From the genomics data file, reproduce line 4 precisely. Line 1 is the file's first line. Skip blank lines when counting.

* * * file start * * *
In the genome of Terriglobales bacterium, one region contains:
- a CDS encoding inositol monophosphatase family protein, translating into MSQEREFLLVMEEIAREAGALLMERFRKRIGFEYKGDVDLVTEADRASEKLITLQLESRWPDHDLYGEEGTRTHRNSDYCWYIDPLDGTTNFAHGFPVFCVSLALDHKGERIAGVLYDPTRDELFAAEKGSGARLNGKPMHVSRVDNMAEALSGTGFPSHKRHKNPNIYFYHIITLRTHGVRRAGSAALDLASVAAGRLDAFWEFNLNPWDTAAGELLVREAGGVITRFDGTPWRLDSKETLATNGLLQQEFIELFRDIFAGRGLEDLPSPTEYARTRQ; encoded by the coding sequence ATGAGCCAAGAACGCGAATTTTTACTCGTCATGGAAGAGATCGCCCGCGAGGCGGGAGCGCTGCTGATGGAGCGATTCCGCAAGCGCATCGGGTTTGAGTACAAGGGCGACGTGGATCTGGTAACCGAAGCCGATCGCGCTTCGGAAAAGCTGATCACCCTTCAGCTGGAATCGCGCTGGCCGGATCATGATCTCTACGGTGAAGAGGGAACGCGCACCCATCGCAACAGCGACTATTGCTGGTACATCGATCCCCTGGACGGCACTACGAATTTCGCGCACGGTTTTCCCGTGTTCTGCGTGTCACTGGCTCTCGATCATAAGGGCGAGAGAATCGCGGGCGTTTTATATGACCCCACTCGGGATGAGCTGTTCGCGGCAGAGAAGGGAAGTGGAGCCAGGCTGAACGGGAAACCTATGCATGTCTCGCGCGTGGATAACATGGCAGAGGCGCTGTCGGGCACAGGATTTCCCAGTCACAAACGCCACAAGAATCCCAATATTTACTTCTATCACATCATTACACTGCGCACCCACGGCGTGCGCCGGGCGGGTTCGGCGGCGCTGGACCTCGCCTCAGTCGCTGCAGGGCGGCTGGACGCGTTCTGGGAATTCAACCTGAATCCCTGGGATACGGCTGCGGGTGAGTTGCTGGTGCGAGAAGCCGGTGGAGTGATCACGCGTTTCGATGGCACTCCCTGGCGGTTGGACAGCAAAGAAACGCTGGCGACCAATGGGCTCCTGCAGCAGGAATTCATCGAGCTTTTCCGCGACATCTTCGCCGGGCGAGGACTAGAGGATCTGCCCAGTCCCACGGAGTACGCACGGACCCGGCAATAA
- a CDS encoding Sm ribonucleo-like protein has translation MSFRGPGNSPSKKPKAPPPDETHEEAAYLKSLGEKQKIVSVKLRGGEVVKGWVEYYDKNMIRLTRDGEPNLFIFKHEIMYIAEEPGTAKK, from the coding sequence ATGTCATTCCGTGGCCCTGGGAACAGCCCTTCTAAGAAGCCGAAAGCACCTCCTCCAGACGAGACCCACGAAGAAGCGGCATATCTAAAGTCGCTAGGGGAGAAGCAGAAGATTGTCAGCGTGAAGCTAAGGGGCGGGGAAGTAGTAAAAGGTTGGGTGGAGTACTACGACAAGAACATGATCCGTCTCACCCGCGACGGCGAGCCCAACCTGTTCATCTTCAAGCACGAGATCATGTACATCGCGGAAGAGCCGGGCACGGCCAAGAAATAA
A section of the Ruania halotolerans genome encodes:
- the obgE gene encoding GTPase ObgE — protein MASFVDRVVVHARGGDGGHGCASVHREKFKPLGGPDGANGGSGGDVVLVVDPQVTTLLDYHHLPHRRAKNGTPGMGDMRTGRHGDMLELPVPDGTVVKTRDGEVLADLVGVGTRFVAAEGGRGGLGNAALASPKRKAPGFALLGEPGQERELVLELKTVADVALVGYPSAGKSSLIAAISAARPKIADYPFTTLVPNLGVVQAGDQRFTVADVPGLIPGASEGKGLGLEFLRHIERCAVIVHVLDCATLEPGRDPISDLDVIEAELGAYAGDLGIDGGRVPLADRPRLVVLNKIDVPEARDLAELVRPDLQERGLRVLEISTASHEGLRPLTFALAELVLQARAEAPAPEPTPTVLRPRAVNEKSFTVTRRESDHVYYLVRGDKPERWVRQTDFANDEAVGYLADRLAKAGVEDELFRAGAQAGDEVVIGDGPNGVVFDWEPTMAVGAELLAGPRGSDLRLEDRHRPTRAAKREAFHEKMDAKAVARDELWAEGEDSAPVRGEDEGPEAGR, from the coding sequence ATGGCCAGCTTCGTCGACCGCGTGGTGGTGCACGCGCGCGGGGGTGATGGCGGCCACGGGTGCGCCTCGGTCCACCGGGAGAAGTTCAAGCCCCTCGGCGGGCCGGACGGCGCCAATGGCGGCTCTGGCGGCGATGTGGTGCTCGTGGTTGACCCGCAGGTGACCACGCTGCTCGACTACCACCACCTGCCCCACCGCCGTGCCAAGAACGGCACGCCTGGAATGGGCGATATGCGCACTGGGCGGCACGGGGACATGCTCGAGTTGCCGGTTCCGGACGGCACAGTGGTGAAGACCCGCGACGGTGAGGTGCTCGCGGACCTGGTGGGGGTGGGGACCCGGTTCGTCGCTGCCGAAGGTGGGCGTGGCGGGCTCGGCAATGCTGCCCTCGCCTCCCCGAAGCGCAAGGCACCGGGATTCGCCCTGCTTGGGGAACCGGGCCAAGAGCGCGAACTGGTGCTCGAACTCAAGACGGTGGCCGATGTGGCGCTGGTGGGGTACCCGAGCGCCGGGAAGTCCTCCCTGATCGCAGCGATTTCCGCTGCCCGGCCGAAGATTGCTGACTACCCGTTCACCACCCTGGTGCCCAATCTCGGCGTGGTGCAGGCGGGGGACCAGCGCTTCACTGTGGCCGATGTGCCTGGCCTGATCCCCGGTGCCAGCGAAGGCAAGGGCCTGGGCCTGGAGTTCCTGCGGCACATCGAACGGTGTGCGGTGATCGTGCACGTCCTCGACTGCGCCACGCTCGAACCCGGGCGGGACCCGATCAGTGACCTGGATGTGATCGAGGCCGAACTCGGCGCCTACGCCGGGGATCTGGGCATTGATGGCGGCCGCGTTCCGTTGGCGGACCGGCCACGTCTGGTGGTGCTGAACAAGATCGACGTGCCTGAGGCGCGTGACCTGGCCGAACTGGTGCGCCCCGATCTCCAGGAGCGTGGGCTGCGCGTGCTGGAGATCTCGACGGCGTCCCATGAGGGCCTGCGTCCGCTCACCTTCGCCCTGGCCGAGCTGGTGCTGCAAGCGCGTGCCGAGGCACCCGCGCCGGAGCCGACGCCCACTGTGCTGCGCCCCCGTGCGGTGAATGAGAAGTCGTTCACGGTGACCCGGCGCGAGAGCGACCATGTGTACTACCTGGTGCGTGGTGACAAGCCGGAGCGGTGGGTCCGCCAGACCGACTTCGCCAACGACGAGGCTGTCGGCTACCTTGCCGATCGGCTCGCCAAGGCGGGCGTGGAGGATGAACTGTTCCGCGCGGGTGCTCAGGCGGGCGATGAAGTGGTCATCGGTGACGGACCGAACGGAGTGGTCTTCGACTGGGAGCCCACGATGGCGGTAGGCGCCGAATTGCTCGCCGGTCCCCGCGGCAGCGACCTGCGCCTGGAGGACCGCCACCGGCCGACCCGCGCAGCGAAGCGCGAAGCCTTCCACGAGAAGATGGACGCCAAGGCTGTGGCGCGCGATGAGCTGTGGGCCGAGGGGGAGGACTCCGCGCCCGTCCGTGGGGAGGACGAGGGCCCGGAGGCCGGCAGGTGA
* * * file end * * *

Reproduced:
A section of the Ruania halotolerans genome encodes: